The Fergana Valley is a large, curving strip of land with the Tien Shan mountains to the north and the Gasser-Allay Mountains, a branch of the Pamirs, to the south. Covering 22,000 square kilometers and drained by the upper Syr-Darya river, it is 320 kilometers long and occupies an area about three-quarters the size of Maryland and is so large that it doesn’t really seem like a valley at all. The entrance to valley is a narrow mouth.

The Fergana (also spelled Ferghana) Valley is like a vast oasis that lies at a convergent point of some of the great deserts and great mountains of Central Asia. It is unevenly divided among Uzbekistan, Tajikistan and Kyrgyzstan with most of it in Uzbekistan. It is the most populous area in Central Asia, with 11 million people, many of them relatively conservative Muslims. The Uzbekistan section is home to about 10 million people, a third of Uzbekistan’s population. It also contains the region’s richest agricultural land that have traditionally produced melons and vegetables.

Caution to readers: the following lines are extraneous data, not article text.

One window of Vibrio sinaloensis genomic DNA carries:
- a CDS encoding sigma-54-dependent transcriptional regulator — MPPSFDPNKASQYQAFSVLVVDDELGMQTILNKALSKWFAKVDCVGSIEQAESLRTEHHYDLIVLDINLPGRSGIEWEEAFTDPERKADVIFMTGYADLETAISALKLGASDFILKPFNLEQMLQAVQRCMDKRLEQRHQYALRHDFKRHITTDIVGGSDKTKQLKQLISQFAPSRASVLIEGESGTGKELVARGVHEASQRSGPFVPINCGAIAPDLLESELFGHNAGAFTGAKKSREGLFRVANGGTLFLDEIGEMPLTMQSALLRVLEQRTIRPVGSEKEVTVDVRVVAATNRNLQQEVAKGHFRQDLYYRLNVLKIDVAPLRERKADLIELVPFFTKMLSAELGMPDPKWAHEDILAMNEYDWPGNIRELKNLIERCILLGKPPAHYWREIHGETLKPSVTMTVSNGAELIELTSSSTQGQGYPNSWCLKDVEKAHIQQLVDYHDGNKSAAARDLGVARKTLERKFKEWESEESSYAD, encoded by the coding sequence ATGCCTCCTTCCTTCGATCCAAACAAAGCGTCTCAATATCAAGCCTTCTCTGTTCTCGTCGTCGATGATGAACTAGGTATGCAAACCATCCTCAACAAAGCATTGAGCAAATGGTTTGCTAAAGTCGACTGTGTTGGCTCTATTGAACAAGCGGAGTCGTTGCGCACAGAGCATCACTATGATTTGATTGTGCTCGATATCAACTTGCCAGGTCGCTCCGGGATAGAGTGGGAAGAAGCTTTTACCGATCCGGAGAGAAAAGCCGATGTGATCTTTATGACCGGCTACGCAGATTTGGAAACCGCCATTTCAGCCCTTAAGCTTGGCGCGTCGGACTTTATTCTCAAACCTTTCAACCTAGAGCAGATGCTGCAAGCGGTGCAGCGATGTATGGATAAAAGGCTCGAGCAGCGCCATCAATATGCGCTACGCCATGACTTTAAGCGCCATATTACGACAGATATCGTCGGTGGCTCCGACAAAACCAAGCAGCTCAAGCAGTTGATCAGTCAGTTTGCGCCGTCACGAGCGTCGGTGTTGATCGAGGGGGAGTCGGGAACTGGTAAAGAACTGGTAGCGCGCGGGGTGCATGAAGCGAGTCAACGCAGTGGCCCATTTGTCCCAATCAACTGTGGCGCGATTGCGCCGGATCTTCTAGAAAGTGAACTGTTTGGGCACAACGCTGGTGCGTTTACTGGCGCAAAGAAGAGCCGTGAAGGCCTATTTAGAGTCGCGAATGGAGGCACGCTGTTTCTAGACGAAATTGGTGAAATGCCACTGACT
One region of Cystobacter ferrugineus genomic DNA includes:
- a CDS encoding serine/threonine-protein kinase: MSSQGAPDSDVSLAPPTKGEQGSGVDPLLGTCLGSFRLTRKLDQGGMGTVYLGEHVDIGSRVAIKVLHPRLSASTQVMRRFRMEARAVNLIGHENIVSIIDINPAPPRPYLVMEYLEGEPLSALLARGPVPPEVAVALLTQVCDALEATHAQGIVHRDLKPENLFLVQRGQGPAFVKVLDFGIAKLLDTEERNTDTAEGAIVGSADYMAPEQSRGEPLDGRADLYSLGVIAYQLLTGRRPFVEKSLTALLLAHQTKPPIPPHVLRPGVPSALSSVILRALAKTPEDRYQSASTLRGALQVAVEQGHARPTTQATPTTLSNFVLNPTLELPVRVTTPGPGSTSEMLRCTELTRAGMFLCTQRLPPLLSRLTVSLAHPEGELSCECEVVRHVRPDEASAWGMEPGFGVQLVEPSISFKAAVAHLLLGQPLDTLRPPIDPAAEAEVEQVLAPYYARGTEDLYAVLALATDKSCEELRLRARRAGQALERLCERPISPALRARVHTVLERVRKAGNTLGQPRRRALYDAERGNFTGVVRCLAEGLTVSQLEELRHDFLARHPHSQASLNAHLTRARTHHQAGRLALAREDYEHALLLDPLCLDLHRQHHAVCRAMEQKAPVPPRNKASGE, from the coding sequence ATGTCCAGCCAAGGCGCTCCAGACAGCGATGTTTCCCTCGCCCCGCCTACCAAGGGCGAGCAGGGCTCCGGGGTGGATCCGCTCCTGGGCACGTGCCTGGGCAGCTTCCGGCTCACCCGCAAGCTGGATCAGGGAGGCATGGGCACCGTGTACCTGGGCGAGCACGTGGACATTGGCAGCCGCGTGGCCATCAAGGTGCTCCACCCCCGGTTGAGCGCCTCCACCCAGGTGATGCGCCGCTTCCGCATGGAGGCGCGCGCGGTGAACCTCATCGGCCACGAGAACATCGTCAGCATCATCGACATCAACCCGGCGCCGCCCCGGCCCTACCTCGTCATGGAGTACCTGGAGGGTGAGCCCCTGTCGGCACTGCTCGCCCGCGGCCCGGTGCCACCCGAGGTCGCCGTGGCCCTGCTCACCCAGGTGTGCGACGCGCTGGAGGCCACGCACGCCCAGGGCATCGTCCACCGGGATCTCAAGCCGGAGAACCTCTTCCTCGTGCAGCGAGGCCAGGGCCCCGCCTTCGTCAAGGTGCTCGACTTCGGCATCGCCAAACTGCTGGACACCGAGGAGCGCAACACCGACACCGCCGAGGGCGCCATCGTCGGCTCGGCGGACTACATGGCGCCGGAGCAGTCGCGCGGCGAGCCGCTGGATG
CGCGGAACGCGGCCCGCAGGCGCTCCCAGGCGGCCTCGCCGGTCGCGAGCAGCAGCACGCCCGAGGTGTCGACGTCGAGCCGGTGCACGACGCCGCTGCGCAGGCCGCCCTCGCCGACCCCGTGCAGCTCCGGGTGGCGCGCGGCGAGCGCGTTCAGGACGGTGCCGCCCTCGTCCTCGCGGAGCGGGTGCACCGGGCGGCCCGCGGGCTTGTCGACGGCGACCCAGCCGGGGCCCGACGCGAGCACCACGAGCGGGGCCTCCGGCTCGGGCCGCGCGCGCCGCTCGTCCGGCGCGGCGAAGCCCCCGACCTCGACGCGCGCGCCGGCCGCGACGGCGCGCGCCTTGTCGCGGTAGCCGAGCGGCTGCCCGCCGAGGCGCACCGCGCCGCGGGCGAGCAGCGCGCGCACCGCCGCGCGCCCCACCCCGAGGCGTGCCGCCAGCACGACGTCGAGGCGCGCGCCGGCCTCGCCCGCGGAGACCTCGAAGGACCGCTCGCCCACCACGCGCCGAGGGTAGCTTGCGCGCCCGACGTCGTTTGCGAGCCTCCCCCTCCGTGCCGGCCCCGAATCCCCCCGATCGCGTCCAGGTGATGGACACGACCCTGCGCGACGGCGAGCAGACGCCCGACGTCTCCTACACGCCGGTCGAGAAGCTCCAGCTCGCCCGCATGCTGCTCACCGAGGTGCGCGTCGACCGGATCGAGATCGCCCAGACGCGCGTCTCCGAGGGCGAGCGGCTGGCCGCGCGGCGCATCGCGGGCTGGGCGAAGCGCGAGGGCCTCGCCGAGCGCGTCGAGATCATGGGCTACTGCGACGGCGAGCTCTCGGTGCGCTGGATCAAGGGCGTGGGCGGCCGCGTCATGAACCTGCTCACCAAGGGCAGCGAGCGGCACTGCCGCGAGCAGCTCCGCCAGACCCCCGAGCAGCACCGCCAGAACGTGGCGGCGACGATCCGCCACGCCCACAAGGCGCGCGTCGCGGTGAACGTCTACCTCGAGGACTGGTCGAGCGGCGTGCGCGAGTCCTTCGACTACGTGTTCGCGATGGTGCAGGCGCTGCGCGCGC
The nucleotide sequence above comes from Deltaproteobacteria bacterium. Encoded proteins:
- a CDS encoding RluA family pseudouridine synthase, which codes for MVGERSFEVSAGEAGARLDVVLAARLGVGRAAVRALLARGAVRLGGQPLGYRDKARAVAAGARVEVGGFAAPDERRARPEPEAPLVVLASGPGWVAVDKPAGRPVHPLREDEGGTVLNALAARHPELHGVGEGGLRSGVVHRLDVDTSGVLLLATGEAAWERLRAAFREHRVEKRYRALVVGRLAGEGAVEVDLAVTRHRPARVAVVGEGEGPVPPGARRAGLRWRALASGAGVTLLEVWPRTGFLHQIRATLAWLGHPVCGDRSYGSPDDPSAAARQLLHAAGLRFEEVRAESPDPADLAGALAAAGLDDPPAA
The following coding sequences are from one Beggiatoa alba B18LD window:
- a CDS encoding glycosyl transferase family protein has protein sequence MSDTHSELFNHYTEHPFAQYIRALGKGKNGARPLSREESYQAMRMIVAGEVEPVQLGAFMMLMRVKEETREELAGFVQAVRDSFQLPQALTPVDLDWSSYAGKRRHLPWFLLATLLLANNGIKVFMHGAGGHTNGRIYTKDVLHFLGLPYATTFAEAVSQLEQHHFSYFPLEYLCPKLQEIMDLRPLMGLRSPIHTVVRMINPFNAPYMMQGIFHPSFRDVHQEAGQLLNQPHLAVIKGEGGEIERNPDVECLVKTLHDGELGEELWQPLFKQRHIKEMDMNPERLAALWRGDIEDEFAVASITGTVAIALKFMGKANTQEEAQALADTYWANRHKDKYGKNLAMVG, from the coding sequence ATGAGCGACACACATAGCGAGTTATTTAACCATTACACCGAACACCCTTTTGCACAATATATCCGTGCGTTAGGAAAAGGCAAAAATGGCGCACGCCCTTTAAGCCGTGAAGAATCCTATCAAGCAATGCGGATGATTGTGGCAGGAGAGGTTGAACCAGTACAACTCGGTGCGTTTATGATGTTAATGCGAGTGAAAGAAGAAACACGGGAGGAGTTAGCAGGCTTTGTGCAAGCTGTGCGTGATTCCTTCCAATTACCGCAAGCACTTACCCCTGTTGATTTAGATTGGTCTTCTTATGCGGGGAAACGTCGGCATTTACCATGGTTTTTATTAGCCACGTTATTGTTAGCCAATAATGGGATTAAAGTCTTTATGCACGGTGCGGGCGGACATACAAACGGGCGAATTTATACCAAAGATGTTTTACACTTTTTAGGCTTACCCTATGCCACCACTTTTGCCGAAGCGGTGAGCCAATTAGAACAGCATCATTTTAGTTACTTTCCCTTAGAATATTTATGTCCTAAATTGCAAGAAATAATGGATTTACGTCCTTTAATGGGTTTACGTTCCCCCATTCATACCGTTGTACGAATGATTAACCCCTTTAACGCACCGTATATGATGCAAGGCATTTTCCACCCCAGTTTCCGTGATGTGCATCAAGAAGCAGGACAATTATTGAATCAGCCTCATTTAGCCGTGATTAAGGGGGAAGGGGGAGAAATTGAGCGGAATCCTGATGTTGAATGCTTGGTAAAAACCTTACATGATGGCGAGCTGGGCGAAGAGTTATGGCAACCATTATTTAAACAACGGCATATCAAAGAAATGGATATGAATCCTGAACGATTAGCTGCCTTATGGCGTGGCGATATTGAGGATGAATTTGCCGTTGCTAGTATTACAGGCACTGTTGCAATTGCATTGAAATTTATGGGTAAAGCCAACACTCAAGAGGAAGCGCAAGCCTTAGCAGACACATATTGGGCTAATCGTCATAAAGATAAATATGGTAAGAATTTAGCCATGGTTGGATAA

The Fergana Valley is separated by mountains from the rest of Kyrgyzstan. The Fergana Valley is regarded as more Islamic and less Russified than northern Kyrgyzstan. Osh and Jalal-Abad are two of the largest oblasts in Kyrgyzstan. They account for less than 15 percent of the republic’s land but are home to 55 percent of Kyrgyzstan’s population and much of its agriculture.